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Johnny Guitar

Screening on Film
Directed by Nicholas Ray.
With Joan Crawford, Sterling Hayden, Mercedes McCambridge.
US, 1954, 35mm, color, 110 min.
Print source: Paramount Pictures

Ray’s second color film marks an important turning point in his career toward the blatantly stylized, melodramatic style that would become his trademark and calling card. A terrifically hardened, masculine Joan Crawford balances a chip on her shoulder pads as saloonkeeper Vienna, locked in a passionate battle of wills with Mercedes McCambridge’s malicious, rageful cattle baron. Ray’s vision of the barely-civilized West reads as a graphic allegory for the Communist witch hunts that were winnowing careers in Hollywood, with a blood-thirsty lynch mob standing in for McCarthy and his cohorts. With its primal emotions, pointedly unrealistic sets, brilliant dialogue by Philip Yordan, electric use of color and unconcealed sexual tension, Johnny Guitar is, together with Fritz Lang’s Rancho Notorious, one of Hollywood’s strangest Westerns, and a delirious high point in Ray’s idiosyncratic career.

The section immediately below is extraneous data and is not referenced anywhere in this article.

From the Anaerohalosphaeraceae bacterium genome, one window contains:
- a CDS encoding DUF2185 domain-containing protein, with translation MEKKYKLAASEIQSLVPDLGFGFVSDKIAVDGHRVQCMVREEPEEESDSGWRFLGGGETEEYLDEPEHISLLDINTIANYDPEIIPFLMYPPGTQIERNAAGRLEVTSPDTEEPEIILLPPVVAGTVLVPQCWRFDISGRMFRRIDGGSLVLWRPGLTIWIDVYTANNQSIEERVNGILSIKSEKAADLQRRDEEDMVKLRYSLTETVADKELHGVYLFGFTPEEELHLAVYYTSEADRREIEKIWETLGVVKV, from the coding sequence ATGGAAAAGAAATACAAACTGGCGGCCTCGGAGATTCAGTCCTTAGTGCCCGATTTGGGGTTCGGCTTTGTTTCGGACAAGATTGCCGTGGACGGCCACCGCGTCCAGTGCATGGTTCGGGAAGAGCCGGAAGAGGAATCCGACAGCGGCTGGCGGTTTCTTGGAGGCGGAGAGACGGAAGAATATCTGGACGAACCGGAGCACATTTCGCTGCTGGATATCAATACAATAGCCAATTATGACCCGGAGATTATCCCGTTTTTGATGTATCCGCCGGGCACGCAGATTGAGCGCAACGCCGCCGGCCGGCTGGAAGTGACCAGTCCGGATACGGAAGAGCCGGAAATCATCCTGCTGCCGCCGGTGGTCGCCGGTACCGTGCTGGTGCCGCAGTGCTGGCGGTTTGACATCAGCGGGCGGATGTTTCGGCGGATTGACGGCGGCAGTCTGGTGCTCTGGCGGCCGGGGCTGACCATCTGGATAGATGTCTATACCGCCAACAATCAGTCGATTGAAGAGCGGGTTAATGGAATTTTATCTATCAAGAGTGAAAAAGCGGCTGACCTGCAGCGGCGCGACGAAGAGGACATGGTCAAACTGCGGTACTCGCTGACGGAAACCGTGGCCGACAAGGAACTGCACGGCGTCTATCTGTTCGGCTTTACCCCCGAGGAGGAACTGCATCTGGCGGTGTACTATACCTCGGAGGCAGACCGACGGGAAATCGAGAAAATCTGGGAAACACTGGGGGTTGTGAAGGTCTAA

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Nicholas Ray. Hollywood's Last Romantic

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